Continuing my little series on “deploying things to Azure with shell scripts” I decided to convert my WordPress script to one for Ghost. It took me about 30 minutes to tweak things, but ultimately I was successful!
Once again: the main point of deploying a blog like this is the simplicity combined with the scalability. There are no VMs to think about and no databases to manage. Ghost is pulled down in a container, which is charged up based on your service plan which you can scale at any time.
Same with MySQL – but it’s managed for you so there’s a lot you don’t need to worry about.
Rather than piece apart what I did, as with the last post, here’s the entire script in a gist. I’ll describe the fun stuff down below:
If you’d like to see a breakdown of this script and what each section does, see my last post.
Does this script seem long and opaque to you? I don’t blame you – shell scripts can be a bit impenetrable if you’re not familiar with bash. I tried to add enough comments in there to (hopefully) make it obvious that I’m just orchestrating commands to Azure itself. Also: a lot of the extra lines are there for readability and convenience (such as popping things into a .env file).
I did have to make a few adjustments from the WordPress script file, however. Specifically:
- I had to pull the Ghost container (obviously)
- I renamed the app settings so that Ghost could see MySQL
- It takes a few minutes to get the image together, migrations run and so on so I added a prompt at the end. I’ve consistently seen 502 errors as the app times out on load – you just have a to wait a bit longer for it all to work.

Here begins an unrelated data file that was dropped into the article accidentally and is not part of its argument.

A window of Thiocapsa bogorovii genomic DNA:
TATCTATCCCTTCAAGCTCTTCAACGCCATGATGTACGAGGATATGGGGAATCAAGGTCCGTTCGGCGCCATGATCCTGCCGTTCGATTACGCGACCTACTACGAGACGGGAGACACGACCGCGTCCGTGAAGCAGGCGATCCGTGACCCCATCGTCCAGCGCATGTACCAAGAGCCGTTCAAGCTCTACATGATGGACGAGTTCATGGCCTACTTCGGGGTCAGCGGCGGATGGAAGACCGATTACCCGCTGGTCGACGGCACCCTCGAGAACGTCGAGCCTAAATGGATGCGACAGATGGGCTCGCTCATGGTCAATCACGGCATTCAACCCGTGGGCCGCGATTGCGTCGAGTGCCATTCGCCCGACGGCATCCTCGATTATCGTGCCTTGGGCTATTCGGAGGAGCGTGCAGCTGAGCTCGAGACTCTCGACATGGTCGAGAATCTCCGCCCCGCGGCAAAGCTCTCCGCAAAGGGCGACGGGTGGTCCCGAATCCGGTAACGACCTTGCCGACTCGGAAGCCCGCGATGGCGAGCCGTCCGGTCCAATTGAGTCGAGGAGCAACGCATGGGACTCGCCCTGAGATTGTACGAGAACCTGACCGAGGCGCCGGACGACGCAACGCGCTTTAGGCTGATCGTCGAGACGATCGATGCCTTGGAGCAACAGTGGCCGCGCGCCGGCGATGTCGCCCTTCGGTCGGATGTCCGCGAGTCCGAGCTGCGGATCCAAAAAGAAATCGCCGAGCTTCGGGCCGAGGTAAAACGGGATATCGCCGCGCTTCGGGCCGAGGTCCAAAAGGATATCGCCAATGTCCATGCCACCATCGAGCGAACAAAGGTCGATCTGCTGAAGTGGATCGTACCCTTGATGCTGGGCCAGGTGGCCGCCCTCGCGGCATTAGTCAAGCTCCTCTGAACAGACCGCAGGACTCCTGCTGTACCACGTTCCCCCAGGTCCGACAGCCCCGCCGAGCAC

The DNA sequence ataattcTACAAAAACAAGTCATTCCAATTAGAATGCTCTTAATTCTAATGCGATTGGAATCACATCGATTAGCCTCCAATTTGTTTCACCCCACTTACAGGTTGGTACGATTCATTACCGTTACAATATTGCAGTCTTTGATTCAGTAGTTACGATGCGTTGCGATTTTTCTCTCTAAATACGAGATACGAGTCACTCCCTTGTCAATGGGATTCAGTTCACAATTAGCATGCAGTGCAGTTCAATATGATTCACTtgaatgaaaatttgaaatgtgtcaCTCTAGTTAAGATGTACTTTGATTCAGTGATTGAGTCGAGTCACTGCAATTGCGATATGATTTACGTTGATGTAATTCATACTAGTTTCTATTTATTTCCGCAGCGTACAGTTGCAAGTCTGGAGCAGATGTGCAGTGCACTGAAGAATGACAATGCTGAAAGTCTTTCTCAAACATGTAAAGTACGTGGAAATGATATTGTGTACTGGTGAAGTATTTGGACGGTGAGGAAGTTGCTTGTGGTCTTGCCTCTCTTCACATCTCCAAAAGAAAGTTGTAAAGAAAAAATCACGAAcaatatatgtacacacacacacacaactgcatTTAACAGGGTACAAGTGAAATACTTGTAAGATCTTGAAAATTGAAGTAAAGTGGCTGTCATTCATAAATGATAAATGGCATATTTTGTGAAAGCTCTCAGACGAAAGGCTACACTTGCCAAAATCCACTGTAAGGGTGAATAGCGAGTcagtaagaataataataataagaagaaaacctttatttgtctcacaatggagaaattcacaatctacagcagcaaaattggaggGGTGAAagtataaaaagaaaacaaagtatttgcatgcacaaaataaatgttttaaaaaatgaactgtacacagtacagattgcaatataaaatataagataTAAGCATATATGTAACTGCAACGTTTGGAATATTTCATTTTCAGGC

WordPress takes care of updating itself pretty well, so I’m generally not worried about overwriting images, themes, plugins and whatnot with the deployment. Ghost, however, is a different story.
Ghost lends itself to tinkering. It’s open source, built on Node, and has a few bits of functionality kind of… well… missing. Things like full-text search, hacking your theme to make it perfect, etc. These are easy to do but if you’re not careful you can overwrite your deployment.
To get around this, you can use Azure Storage simply by enabling a setting:
You can use an app setting called WEBSITES_ENABLE_APP_SERVICE_STORAGE to control whether or not the /home directory of your app is mapped to Azure Storage. If you need files to be persisted in scale operations or across restarts, you should add this app setting and set it to “true”. If you don’t require file persistence, you can set this app setting to false.
I think it’s great that you can do this simply by turning a setting on, but I think this should be the default, don’t you! Well guess what!
The absence of this app setting will result in the setting being “true”. In other words, if this app setting does not exist in your app, you will see the /home directory mapped to Azure Storage.
These scripts are a lot of fun to roll together and are helping me get to know Azure. I’m hoping to put them into a repo at some point.